A Message From the Coordinator
Around the country, the founding of Ethnic Studies programs in the 1970s responded directly to the demands of students. At UWM, African American and Latin@ students staged protests to draw attention to the lack of faculty and students of color and the need for classes and services to support them.
In the democratic tradition of the Wisconsin Idea, UWM has responded to these demands over the past 40 years. The university now has a wide range of departments and programs, classes and services that address the histories and concerns of students of color, including the Hmong Diaspora Studies program founded in 2010. Because they address key issues of identity, these units play a vital role for all of our students at UWM, educating them about living in our complex and multiracial society. Many students combine a certificate in Comparative Ethnic or Hmong Diaspora studies with other majors; others choose to focus on these areas during their academic studies.
Many of these units, like Comparative Ethnic Studies and Hmong Diaspora Studies, tend to be small. With the current proposed budget cuts, we will be challenged to continue to provide the courses and services on which our students have come to rely. Some units will likely disappear altogether.
Testimonials: Voices of Our Students
“Ethnic Studies exemplifies the best of a college education-broadens the global exposure to the students, introduces them to new and challenging information, provides provocative reading and discussions, and opens opportunities for lifelong interests and possibly careers.”
“I’ve had the opportunity to reevaluate my Hmong and American identity and have become more comfortable with my Hmong background and my American background as well — it’s an insightful experience that you need to take critically with an open mind.”
“Learning about structural and institutionalized violence amongst different types of people and cultures has not only allowed me to broaden my horizons as a student, but to really understand how my studies in the STEM field play a greater role in society. The Comparative Ethnic Studies program at the UWM not only teaches students about social identity and power, but how applicable these concepts are in everyday life.”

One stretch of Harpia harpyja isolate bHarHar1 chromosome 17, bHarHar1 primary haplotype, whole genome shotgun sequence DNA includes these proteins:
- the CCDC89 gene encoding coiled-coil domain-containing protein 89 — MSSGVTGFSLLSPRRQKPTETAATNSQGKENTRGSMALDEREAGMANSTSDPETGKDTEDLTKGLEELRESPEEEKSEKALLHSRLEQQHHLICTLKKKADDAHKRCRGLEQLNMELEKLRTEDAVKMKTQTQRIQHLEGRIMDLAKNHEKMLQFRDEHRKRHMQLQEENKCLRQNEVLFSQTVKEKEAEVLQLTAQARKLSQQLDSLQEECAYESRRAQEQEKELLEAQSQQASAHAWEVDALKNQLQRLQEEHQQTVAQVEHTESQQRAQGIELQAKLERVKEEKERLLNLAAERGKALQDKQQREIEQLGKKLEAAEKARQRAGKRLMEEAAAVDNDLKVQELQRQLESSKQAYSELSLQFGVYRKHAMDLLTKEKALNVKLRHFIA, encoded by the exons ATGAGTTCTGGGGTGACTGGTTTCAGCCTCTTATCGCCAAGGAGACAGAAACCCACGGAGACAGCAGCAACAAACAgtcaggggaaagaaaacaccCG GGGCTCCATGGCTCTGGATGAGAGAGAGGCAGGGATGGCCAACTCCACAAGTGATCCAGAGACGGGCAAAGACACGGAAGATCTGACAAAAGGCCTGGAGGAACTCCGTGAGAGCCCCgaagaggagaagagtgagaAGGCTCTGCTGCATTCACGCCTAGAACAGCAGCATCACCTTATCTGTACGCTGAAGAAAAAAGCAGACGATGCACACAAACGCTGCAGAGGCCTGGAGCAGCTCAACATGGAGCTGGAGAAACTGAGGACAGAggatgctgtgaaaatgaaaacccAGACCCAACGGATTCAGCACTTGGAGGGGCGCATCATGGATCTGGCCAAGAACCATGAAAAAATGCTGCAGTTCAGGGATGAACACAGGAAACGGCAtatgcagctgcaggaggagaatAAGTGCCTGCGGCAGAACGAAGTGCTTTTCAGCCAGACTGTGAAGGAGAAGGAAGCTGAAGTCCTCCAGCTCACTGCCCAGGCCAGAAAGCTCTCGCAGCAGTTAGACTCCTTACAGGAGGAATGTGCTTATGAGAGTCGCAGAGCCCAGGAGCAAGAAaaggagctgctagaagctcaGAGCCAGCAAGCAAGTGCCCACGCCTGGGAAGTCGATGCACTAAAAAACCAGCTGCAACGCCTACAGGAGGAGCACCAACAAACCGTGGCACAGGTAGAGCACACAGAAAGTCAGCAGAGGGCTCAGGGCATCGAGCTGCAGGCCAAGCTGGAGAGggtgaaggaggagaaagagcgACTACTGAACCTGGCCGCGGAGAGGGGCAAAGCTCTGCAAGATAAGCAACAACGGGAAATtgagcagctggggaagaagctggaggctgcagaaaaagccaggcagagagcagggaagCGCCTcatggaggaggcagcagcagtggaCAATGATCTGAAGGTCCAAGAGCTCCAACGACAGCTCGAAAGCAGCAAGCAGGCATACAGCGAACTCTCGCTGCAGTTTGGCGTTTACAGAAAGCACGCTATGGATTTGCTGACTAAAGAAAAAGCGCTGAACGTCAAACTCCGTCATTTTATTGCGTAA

“I am in the process of taking my second ethnic studies course at UWM. Although I already have a Master’s degree in a Social Science and am well-read, I feel that the course material has made a profound impression on me and even more so on the undergraduate students in the classes.
“The topics explored in ‘Global Violence, Disease and Death’ as well as ‘Migration and Gender’ have been global in nature, broadening our understanding of significant economic, political, health and social issues that are minimally covered by our media. I have heard students remark how eye-opening the course topics were for them; I, myself, have been at times overwhelmed by the content of some of the reading material as well as the videos shown in class.
“Ethnic Studies exemplifies the best of a college education-broadens the global exposure to the students, introduces them to new and challenging information, provides provocative reading and discussions, and opens opportunities for lifelong interests and possibly careers.
“The loss of this department would mean an educational gap that I am not sure could be filled elsewhere on campus.”